Britain cuts 140 Gurkha jobs in first wave of defence cuts

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Britain on Thursday informed 140 Nepalese Gurkha troops that they would lose their jobs in a first wave of redundancies forced by defence cuts aimed at curbing a massive deficit.

The Ministry of Defence (MoD) confirmed that the Gurkhas were among 920 army personnel and and 930 RAF personnel being told that they are being made redundant, 750 of them against their will.

Opposition lawmakers and Gurkha campaigners criticised the move, but an MoD spokesman said that the Gurkhas were being treated in the same way as other parts of the British army in terms of cuts.

"Since the modernisation of their terms and conditions of their service in 2007, the Gurkha engagement has been 22 years instead of 15 years," the spokesman said.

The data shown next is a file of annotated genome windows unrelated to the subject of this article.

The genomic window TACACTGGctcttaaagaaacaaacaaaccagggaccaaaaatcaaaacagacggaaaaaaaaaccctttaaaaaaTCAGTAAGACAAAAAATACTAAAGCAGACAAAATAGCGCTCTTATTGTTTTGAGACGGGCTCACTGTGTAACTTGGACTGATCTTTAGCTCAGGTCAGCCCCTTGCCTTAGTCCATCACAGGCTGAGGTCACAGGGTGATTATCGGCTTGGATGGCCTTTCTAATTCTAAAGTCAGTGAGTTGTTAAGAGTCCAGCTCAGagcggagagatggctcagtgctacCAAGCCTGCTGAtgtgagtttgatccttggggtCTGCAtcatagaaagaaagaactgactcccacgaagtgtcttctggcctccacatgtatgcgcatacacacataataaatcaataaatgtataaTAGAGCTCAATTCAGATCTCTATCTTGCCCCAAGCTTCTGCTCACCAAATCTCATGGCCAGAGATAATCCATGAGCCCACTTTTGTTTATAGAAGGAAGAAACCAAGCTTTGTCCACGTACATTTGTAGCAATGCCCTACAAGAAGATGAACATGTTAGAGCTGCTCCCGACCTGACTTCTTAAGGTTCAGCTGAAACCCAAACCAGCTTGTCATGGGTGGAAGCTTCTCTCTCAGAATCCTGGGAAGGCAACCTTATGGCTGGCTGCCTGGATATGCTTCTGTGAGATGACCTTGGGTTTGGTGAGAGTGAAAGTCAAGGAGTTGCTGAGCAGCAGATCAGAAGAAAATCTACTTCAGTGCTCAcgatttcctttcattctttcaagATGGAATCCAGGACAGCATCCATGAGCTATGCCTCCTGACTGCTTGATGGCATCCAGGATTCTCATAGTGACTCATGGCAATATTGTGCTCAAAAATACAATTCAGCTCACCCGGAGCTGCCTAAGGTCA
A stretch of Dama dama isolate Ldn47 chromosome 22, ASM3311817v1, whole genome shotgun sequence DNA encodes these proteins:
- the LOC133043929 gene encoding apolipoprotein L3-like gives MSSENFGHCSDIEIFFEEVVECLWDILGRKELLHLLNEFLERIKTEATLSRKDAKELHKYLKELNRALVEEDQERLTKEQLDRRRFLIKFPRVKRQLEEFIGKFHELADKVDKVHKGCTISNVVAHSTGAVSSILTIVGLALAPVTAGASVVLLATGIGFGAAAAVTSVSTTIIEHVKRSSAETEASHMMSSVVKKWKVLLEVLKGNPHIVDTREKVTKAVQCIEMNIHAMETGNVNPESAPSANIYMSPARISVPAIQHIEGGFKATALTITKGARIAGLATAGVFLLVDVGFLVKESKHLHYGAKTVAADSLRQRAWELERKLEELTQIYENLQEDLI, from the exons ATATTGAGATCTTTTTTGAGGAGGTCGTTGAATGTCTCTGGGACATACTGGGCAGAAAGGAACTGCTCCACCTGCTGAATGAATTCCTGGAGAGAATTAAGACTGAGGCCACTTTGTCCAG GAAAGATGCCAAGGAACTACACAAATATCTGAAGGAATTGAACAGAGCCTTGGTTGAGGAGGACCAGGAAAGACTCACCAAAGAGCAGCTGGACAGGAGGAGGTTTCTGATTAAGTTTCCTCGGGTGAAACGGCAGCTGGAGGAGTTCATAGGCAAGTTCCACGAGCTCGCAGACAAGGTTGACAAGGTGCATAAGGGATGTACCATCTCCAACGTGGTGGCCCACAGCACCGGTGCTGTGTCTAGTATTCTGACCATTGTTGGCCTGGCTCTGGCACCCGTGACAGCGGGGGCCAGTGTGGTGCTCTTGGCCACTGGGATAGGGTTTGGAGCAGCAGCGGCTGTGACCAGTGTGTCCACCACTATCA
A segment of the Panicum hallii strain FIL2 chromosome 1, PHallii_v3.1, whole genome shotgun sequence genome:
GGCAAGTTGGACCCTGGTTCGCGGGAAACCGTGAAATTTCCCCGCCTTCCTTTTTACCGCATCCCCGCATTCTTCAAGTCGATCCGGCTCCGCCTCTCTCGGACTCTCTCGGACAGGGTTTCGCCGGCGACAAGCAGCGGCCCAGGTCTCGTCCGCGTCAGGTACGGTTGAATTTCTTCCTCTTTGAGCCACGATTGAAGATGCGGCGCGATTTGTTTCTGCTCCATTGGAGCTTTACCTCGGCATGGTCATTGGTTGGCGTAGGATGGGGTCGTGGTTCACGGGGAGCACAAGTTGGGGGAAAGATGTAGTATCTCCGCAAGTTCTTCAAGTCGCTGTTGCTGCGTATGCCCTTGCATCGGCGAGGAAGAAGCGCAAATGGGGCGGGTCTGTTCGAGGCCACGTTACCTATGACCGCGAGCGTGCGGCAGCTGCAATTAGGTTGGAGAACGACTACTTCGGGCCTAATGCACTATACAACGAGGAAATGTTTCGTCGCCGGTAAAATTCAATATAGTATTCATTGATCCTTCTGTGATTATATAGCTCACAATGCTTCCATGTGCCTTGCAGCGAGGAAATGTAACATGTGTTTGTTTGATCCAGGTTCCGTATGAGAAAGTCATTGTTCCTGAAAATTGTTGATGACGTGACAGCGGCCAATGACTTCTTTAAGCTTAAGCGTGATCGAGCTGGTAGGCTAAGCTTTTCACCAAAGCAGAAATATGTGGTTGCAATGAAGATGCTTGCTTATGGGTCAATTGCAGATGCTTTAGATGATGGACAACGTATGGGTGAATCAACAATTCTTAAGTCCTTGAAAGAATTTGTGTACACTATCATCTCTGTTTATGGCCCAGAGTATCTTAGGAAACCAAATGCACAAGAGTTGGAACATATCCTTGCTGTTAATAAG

"As nearly all the Gurkhas chose to serve longer, this has meant that the Brigade has grown over time and needs to be reduced to its proper size."

Around 3,500 Gurkhas, recruited from Nepal, currently serve in the British army, including in Afghanistan, and they have their own brigade.

Jim Murphy, defence spokesman for the main opposition Labour party, said the cuts were being made "too quickly, too deeply".

Gurkha Justice Campaign founder Peter Carroll strongly criticised the redundancies, saying it was "particularly unfair that such a large number of Gurkhas are going against their own wishes".

"These are people who, as individuals, have given many years of loyal service to the UK. It risks undermining the 200-year history between Britain and Nepal," he said.

About 200,000 Gurkhas fought for Britain in World War I and World War II and more than 45,000 have died in British uniform. They have a reputation for ferocity and bravery and are known for their distinctive curved Kukri knives.

In recent years they have had to contend with a series of setbacks including a battle over pensions.

Following a defence review on October by the Conservative coalition government that took office in May 2010, the MoD said it would reduce the number of military personnel by 17,000 over four years.

The review has also seen Britain give up its flagship aircraft carrier.

© 2011 AFP

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